The number of people seeking unemployment benefits last week stayed near a level that signals only weak hiring in September. Manufacturing shrank for a fifth straight month in the Philadelphia region, a sign that weaker global growth has hurt demand for American-made goods. And a measure of future economy activity declined for the second time in three months.
The data followed a poor month of hiring in August and the Federal Reserve's move last week to launch new stimulus measures to give the hobbled recovery a jolt.
"There certainly doesn't appear to be much improvement in the performance of the economy," said Sam Bullard, senior economist at Wells Fargo Securities. "Manufacturing continues to soften and decelerate. We shouldn't expect to see substantial gains in hiring or output from manufacturers any time soon."
Thursday's reports showed:
- Weekly applications for unemployment benefits fell by only 3,000 last week to a seasonally adjusted 382,000, the Labor Department said. The four-week average, a less volatile measure, rose for the fifth straight week to 377,750. Applications, which are a proxy for layoffs, typically need to fall below 375,000 consistently to signal the job market is strong enough to lower unemployment.
- The Federal Reserve Bank of Philadelphia says its September index of regional manufacturing activity stayed below zero, which signals contraction in the market. While the index rose to -1.9, it has been negative since May. Nearly 23 percent of firms in the region reported declines in activity this month, only slight improvement from 30 percent of firms in August. The region includes firms in Pennsylvania, Delaware and New Jersey.
- The Conference Board said its index of leading indicators dipped 0.1 percent in August. The report noted that manufacturing orders, consumer confidence and average weekly manufacturing hours all slipped. The index is intended to anticipate economic conditions three to six months out.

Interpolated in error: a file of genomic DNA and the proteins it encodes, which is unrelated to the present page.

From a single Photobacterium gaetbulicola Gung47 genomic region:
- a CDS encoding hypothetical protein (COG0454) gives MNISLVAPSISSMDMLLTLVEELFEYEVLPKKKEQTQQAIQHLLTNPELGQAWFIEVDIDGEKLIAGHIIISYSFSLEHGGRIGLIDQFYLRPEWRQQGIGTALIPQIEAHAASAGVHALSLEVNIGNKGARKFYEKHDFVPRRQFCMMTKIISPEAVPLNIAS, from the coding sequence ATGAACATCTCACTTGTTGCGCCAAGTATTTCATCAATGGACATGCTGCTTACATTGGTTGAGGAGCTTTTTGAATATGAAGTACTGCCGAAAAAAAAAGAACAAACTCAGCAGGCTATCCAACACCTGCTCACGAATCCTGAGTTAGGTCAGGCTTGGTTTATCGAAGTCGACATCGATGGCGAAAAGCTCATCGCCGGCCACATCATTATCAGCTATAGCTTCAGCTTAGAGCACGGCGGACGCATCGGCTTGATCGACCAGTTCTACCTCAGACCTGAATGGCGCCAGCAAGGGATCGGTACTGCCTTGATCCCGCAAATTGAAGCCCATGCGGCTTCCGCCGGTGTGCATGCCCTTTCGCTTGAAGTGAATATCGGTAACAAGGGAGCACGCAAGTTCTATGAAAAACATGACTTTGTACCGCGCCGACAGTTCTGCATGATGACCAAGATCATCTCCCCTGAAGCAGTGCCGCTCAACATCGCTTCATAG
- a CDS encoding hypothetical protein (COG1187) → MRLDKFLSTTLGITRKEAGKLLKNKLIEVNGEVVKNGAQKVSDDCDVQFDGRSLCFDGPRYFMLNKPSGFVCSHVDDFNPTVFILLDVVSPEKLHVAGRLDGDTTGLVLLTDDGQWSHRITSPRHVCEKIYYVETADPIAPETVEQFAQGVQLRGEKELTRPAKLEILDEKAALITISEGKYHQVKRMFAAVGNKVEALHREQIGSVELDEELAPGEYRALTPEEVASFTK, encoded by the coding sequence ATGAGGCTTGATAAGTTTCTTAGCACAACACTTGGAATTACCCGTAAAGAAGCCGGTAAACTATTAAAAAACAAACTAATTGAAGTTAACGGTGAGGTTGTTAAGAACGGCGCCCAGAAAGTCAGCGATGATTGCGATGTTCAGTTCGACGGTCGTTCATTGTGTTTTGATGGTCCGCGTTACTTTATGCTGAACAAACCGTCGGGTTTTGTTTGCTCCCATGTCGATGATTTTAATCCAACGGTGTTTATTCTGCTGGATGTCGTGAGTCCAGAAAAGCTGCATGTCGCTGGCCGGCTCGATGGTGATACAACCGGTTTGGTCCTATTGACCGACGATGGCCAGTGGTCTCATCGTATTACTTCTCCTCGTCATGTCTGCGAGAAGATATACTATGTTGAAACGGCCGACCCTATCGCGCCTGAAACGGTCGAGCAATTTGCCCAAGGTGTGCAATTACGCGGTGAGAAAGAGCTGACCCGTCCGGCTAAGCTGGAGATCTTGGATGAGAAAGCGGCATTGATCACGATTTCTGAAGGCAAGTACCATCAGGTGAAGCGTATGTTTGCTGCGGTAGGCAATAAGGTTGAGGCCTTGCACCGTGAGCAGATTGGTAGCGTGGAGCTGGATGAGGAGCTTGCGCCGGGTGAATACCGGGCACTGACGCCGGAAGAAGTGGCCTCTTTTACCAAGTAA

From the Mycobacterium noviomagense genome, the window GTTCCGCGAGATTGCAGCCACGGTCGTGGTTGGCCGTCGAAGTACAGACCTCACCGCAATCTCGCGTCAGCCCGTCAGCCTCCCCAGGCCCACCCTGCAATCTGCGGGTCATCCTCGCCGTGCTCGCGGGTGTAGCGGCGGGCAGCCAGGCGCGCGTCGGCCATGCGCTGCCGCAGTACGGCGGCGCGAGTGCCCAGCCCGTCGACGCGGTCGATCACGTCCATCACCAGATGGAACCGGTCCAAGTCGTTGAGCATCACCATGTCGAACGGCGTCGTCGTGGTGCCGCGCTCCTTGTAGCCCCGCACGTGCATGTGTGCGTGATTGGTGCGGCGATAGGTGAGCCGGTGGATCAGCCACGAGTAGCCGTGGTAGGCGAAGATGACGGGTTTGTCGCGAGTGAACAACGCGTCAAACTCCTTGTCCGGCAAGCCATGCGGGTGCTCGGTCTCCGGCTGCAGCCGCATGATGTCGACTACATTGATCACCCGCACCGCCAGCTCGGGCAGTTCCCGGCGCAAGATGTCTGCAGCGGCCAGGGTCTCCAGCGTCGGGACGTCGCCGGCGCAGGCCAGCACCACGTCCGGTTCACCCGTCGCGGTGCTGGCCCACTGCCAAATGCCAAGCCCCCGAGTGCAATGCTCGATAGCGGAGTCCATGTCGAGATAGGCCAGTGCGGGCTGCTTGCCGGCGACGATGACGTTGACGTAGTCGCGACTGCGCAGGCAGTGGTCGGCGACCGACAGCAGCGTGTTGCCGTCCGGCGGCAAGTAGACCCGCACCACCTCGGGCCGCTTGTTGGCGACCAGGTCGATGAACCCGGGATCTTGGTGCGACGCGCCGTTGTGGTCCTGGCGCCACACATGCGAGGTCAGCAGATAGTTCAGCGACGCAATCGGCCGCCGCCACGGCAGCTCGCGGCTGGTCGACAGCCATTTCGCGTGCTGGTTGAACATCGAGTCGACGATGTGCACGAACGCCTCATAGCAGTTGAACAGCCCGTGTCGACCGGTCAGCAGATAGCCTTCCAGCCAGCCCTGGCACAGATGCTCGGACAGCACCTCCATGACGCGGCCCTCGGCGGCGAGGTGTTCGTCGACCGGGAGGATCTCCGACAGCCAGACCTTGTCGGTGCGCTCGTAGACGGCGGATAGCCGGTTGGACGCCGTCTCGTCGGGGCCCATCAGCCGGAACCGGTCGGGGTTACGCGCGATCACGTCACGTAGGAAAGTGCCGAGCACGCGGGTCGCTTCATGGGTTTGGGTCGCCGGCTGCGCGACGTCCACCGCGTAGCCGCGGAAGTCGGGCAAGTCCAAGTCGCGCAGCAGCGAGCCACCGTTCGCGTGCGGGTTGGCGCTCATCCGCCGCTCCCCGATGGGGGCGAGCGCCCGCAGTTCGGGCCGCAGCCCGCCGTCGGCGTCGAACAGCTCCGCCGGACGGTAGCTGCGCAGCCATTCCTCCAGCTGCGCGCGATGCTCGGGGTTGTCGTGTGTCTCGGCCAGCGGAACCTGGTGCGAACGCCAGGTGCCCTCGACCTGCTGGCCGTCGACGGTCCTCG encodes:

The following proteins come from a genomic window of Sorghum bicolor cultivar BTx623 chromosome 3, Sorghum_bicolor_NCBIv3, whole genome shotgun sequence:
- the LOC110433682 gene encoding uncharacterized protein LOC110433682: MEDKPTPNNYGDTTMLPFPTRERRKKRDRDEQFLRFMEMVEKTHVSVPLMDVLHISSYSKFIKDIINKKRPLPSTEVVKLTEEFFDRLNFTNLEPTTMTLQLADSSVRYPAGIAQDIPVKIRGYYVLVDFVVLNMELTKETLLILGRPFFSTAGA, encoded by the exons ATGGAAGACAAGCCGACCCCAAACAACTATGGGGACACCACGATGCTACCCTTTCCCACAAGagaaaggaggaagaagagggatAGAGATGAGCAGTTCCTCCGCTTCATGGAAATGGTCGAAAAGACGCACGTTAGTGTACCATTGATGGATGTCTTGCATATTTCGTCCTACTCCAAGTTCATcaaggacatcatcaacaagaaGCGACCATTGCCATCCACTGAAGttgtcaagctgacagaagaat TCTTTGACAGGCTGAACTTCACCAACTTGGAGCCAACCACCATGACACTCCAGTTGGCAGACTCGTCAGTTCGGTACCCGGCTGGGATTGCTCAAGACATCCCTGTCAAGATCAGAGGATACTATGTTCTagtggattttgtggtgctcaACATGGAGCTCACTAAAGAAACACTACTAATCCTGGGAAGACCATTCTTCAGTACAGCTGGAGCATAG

Hiring has languished since winter, and the unemployment rate remains elevated at 8.1 percent.
U.S. manufacturing, which had helped pulled the economy out of the Great Recession three years ago, has weakened since the spring. Factories have been hurt by a decline in consumer spending and slower global growth that has cut demand for U.S. exports.
Many companies are also worried that the economy could worsen if Congress fails to reach a budget deal before the end of the year to prevent taxes from rising and deep cuts in spending.
"Businesses clearly remain reluctant to aggressively boost their workforces," said Jim Baird, chief investment strategist at Plante Moran Financial Advisors, in a note to clients.
The housing market has been one of the few bright spots this year. Sales of previously occupied jumped in August to the highest level in two years, the National Association of Realtors said Wednesday. The market has been helped by steady price increases and rock-bottom mortgage rates, which fell again this week.
The average rate on the 30-year fixed mortgage touched a record low of 3.49 percent this week, and the 15-year mortgage dropped to a record 2.77 percent, mortgage buyer Freddie Mac reported Thursday.
The rates declined after the Fed announced that it plans to spend $40 billion a month to buy mortgage bonds for as long as it thinks necessary to make home buying more affordable.
Mark Vitner, senior economist at Wells Fargo, said the stimulus likely helped lower mortgage rates this week and will probably push rates down even further over the next six to nine months.
"Housing looks like it's going to provide a significant lift to the economy over the next year," Vitner said.
Still, overall economic growth remains weak. The economy grew at a tepid 1.7 percent annual rate in the April-June quarter. The Fed said it expects growth will stay at or below 2 percent this year, but is slightly more hopeful about the next two years
Bullard is not. He predicts growth will hover around 1.8 percent next year.
"We have an economy that is still struggling with issues like high unemployment and budget deficits and it is going to take some time to address that," Bullard said.
AP Business Writer Marcy Gordon contributed to this article.